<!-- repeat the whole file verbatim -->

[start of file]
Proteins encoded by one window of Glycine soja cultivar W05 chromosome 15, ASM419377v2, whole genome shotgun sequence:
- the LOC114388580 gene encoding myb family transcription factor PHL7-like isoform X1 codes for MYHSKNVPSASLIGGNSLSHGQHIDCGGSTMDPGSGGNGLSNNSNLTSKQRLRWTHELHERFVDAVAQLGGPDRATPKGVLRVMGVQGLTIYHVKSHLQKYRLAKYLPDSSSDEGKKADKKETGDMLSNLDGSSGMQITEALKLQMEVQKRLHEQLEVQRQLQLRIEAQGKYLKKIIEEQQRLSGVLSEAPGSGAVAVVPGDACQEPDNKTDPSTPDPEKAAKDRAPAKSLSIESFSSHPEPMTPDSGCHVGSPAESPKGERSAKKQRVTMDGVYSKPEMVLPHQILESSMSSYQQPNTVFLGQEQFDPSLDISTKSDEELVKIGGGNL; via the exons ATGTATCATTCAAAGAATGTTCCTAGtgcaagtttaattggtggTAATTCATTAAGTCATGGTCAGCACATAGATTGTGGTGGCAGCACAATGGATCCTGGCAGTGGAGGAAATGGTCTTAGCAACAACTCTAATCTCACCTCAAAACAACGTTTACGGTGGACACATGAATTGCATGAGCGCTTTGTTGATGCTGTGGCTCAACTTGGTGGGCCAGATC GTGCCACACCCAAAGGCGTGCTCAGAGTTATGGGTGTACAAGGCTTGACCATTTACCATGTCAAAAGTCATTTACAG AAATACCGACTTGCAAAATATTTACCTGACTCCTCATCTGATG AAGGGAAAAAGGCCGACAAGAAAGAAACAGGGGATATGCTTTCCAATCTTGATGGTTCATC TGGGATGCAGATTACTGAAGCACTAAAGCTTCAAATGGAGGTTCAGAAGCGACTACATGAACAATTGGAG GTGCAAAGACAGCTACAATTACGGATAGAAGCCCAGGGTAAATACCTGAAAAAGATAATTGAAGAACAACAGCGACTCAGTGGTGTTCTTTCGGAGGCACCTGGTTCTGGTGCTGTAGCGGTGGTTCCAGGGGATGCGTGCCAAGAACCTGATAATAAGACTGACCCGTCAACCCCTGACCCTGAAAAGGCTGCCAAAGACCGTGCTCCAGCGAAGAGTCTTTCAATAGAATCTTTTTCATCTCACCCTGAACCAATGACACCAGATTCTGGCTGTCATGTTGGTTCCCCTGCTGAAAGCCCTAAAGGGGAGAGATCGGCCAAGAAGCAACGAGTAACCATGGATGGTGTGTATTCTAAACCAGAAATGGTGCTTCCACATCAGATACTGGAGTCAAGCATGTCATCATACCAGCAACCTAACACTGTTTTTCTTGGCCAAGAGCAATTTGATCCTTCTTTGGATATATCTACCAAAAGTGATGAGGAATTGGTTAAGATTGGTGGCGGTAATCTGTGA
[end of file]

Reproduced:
Proteins encoded by one window of Glycine soja cultivar W05 chromosome 15, ASM419377v2, whole genome shotgun sequence:
- the LOC114388580 gene encoding myb family transcription factor PHL7-like isoform X1 codes for MYHSKNVPSASLIGGNSLSHGQHIDCGGSTMDPGSGGNGLSNNSNLTSKQRLRWTHELHERFVDAVAQLGGPDRATPKGVLRVMGVQGLTIYHVKSHLQKYRLAKYLPDSSSDEGKKADKKETGDMLSNLDGSSGMQITEALKLQMEVQKRLHEQLEVQRQLQLRIEAQGKYLKKIIEEQQRLSGVLSEAPGSGAVAVVPGDACQEPDNKTDPSTPDPEKAAKDRAPAKSLSIESFSSHPEPMTPDSGCHVGSPAESPKGERSAKKQRVTMDGVYSKPEMVLPHQILESSMSSYQQPNTVFLGQEQFDPSLDISTKSDEELVKIGGGNL; via the exons ATGTATCATTCAAAGAATGTTCCTAGtgcaagtttaattggtggTAATTCATTAAGTCATGGTCAGCACATAGATTGTGGTGGCAGCACAATGGATCCTGGCAGTGGAGGAAATGGTCTTAGCAACAACTCTAATCTCACCTCAAAACAACGTTTACGGTGGACACATGAATTGCATGAGCGCTTTGTTGATGCTGTGGCTCAACTTGGTGGGCCAGATC GTGCCACACCCAAAGGCGTGCTCAGAGTTATGGGTGTACAAGGCTTGACCATTTACCATGTCAAAAGTCATTTACAG AAATACCGACTTGCAAAATATTTACCTGACTCCTCATCTGATG AAGGGAAAAAGGCCGACAAGAAAGAAACAGGGGATATGCTTTCCAATCTTGATGGTTCATC TGGGATGCAGATTACTGAAGCACTAAAGCTTCAAATGGAGGTTCAGAAGCGACTACATGAACAATTGGAG GTGCAAAGACAGCTACAATTACGGATAGAAGCCCAGGGTAAATACCTGAAAAAGATAATTGAAGAACAACAGCGACTCAGTGGTGTTCTTTCGGAGGCACCTGGTTCTGGTGCTGTAGCGGTGGTTCCAGGGGATGCGTGCCAAGAACCTGATAATAAGACTGACCCGTCAACCCCTGACCCTGAAAAGGCTGCCAAAGACCGTGCTCCAGCGAAGAGTCTTTCAATAGAATCTTTTTCATCTCACCCTGAACCAATGACACCAGATTCTGGCTGTCATGTTGGTTCCCCTGCTGAAAGCCCTAAAGGGGAGAGATCGGCCAAGAAGCAACGAGTAACCATGGATGGTGTGTATTCTAAACCAGAAATGGTGCTTCCACATCAGATACTGGAGTCAAGCATGTCATCATACCAGCAACCTAACACTGTTTTTCTTGGCCAAGAGCAATTTGATCCTTCTTTGGATATATCTACCAAAAGTGATGAGGAATTGGTTAAGATTGGTGGCGGTAATCTGTGA